Robert Estrin - piano expert

How to Play Bach's Two Part Inventions - Part 1

Learn how to approach one of the most famous keyboard works by Bach

In this first video of a 3-part series, Robert teaches you how to approach the famous and beautiful Two Part Inventions by Johann Sebastian Bach.

Released on December 2, 2015

  
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DISCLAIMER: The views and the opinions expressed in this video are those of the author and do not necessarily reflect the views of Virtual Sheet Music and its employees.

Video Transcription

Welcome to virtualsheetmusic.com. I'm Robert Estrin. And today is a beginning of a series on how to approach Bach Two Part Inventions. These are masterful works. They're not very long and they're brilliantly conceived. Now, what is a Two Part Invention? First of all, Two Part Invention is simply counterpoint with two different lines. In other words, there's never more than two notes playing in a whole piece and yet it's an amazing composition. It's built with a subject and a countersubject and it's being able to delineate the subject and the countersubject that makes these pieces sparkle.

Well, how can you achieve that? Dynamics is one way but perhaps even more important is by phrasing the two different themes differently from one another - the subject and the countersubject. So for example, in the very first invention you have a subject it is this. And you have a countersubject that's this. And the entire piece is built upon just those two elements. Listen how the very first section sounds like. Now in this particular invention, the subject and the countersubject are incredibly similar but what happens in just a few bars into it is that the fragment of countersubject is elongated - the eighth notes. Notice how I play them legato in groups of notes with the last one being short. This is how you can delineate the different between them. In fact, the whole subject and the countersubject are delineated by the phrase that goes slurring the whole subject and the countersubject together. This is how to bring it out. Now, the beauty of Bach is that you could actually bring much of your own to the music. In other words, there is no right or wrong. If you wanted to play the phrasing completely differently, no one could say that this is not accurate. Why? Because Bach did not write phrasing in in the inventions. It's up to you how to delineate the lines.

The beauty is that you do not have melody and harmony as you do in later period music where you have obvious melody like in a Mozart sonata where you have a melody in the right hand and an accompaniment in the left hand. The left hand merely being broken chords. Here, everything is melody. So the secret is bringing out the melody wherever it occurs and try to delineate phrasing. I'm going to demonstrate with some other inventions in future videos for you where the subject and countersubject are even more extremely different which provides a wonderful opportunity to understand the structure of this music.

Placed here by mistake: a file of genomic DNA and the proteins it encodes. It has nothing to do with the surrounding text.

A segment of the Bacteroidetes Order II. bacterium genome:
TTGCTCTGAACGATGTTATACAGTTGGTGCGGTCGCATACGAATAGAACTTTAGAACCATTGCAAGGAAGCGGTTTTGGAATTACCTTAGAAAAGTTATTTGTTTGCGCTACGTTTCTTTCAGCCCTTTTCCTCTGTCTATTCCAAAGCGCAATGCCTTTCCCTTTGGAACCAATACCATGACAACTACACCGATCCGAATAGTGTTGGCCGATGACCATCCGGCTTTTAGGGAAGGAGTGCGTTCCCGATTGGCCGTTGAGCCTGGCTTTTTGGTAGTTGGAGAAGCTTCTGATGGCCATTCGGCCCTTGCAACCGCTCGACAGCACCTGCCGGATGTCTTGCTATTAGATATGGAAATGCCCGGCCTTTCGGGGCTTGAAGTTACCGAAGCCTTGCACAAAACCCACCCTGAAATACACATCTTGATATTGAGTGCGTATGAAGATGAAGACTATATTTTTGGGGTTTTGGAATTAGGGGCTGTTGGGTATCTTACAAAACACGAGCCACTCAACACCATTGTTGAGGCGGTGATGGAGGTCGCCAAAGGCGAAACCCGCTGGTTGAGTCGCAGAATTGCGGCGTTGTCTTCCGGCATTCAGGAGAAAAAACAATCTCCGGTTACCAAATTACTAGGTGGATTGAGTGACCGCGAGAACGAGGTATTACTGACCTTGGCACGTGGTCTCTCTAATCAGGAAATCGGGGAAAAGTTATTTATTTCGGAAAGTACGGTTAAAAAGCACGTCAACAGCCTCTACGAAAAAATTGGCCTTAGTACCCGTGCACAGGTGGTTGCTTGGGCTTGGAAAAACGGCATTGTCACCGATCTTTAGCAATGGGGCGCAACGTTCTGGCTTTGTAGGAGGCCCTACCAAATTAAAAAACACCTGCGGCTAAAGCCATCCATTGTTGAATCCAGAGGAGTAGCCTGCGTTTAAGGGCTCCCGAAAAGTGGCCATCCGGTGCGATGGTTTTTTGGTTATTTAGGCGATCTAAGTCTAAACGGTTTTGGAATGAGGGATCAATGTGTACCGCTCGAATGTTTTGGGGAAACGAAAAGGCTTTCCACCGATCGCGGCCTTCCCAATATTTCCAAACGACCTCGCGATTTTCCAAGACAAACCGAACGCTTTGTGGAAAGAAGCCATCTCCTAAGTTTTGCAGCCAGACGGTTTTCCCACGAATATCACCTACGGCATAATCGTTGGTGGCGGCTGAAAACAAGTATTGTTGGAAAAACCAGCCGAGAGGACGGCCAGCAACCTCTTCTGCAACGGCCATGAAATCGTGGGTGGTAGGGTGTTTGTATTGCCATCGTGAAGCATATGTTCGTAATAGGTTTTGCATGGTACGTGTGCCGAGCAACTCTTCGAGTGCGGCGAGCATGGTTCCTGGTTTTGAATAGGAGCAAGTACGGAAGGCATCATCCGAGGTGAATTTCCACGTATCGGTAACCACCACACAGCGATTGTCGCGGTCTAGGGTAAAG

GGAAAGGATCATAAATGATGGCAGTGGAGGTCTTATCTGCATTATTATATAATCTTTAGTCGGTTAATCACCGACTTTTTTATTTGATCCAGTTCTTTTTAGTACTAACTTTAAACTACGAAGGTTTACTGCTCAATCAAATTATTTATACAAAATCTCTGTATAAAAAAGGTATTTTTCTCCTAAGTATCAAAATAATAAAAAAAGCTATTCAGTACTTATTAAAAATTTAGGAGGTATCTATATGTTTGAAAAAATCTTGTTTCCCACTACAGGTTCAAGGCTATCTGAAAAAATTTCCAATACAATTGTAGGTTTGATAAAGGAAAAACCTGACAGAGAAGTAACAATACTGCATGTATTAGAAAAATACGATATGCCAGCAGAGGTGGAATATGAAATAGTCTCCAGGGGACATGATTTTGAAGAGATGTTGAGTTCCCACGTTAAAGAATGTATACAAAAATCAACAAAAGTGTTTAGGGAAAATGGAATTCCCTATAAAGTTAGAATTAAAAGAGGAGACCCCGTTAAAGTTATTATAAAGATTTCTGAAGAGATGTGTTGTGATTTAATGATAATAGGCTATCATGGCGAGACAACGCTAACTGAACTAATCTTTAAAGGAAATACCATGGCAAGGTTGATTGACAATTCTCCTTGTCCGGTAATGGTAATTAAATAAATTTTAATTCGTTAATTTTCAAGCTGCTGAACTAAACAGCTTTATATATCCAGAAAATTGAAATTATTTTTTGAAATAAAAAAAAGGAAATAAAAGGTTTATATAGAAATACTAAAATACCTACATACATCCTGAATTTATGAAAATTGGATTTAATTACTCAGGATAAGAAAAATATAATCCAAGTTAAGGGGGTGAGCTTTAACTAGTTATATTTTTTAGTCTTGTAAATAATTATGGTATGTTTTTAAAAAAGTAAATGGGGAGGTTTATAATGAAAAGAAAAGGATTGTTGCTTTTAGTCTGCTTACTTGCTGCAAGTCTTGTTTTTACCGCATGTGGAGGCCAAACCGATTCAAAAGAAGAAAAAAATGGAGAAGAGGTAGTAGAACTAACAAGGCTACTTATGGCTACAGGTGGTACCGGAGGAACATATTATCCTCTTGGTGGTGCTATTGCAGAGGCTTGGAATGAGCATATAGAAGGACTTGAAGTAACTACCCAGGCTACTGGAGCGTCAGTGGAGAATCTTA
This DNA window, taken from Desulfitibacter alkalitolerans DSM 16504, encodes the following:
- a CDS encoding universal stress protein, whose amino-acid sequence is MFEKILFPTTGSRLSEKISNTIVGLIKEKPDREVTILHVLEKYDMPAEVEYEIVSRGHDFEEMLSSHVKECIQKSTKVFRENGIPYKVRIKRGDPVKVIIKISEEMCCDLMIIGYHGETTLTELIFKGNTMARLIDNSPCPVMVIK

Thanks so much for joining me. Robert Estrin here at virtualsheetmusic.com.
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Pianoman on April 7, 2016 @4:09 pm PST
Hi. Thanks for all the great videos.
Just a little correction: what you call the countersubject the beggining of the left hand is in fact the subject!

Thanks.
reply
Robert - host, on April 8, 2016 @5:17 pm PST
Thank you for your astute observation! Yes, the left hand is indeed a restatement of the subject. The right hand part above that is the countersubject. I apologize for the confusion.
Luigi * VSM MEMBER * on December 3, 2015 @12:28 am PST
Hi Robert,
I'm an Italian piano amateur and love very much your lectures that I find very clear and professional.
I'm a friend of a brilliant composer and pianist who's specialized in classical piano improvisation and would start performing this peculiar type of music. For in Italy classical improvisation is almost unexisting, I had the idea of contacting you: maybe you can give me any advice on how to help him.
Thanks for your patience and congratulations again!
Luigi Diamante
l.diamante@yahoo.it
reply
Robert - host, on December 3, 2015 @3:56 pm PST
Classical improvisation is almost a lost art. Yet, many of the great composers were also great improvisers! The secret to developing improvisation is to spend a great deal of time doing it. Singing your music is also a great way to develop the ear for music well enough to be able to improvise music. Here is an article and video which discusses improvisation:

http://livingpianos.com/general/basics-of-improvisation/
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